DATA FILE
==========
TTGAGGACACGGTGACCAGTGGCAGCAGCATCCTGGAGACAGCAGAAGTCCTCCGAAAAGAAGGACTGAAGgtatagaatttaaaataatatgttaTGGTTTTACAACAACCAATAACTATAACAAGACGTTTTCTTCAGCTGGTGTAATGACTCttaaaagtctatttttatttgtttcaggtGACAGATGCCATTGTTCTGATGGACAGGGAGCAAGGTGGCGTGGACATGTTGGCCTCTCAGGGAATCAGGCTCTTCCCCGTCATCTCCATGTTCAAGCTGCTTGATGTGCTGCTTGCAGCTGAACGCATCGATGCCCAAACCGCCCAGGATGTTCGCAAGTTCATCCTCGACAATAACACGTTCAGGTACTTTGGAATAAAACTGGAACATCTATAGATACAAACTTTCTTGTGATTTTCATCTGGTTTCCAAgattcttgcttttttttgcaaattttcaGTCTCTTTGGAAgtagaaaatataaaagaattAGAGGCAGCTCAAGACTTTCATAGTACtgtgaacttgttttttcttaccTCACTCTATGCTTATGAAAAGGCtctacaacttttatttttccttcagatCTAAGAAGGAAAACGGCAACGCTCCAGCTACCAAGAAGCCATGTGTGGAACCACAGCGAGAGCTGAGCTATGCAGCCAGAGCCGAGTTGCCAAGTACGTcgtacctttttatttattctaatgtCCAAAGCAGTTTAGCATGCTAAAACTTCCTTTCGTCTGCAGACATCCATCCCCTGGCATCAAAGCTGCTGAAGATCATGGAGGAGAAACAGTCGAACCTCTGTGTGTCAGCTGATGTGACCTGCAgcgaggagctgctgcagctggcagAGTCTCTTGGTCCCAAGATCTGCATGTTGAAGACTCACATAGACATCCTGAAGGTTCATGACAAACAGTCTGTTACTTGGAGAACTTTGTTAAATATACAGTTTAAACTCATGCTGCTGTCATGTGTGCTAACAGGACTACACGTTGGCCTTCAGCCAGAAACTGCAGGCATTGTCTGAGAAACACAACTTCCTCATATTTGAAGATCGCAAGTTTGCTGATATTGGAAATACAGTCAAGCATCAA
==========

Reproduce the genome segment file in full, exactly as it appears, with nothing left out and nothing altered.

TTGAGGACACGGTGACCAGTGGCAGCAGCATCCTGGAGACAGCAGAAGTCCTCCGAAAAGAAGGACTGAAGgtatagaatttaaaataatatgttaTGGTTTTACAACAACCAATAACTATAACAAGACGTTTTCTTCAGCTGGTGTAATGACTCttaaaagtctatttttatttgtttcaggtGACAGATGCCATTGTTCTGATGGACAGGGAGCAAGGTGGCGTGGACATGTTGGCCTCTCAGGGAATCAGGCTCTTCCCCGTCATCTCCATGTTCAAGCTGCTTGATGTGCTGCTTGCAGCTGAACGCATCGATGCCCAAACCGCCCAGGATGTTCGCAAGTTCATCCTCGACAATAACACGTTCAGGTACTTTGGAATAAAACTGGAACATCTATAGATACAAACTTTCTTGTGATTTTCATCTGGTTTCCAAgattcttgcttttttttgcaaattttcaGTCTCTTTGGAAgtagaaaatataaaagaattAGAGGCAGCTCAAGACTTTCATAGTACtgtgaacttgttttttcttaccTCACTCTATGCTTATGAAAAGGCtctacaacttttatttttccttcagatCTAAGAAGGAAAACGGCAACGCTCCAGCTACCAAGAAGCCATGTGTGGAACCACAGCGAGAGCTGAGCTATGCAGCCAGAGCCGAGTTGCCAAGTACGTcgtacctttttatttattctaatgtCCAAAGCAGTTTAGCATGCTAAAACTTCCTTTCGTCTGCAGACATCCATCCCCTGGCATCAAAGCTGCTGAAGATCATGGAGGAGAAACAGTCGAACCTCTGTGTGTCAGCTGATGTGACCTGCAgcgaggagctgctgcagctggcagAGTCTCTTGGTCCCAAGATCTGCATGTTGAAGACTCACATAGACATCCTGAAGGTTCATGACAAACAGTCTGTTACTTGGAGAACTTTGTTAAATATACAGTTTAAACTCATGCTGCTGTCATGTGTGCTAACAGGACTACACGTTGGCCTTCAGCCAGAAACTGCAGGCATTGTCTGAGAAACACAACTTCCTCATATTTGAAGATCGCAAGTTTGCTGATATTGGAAATACAGTCAAGCATCAA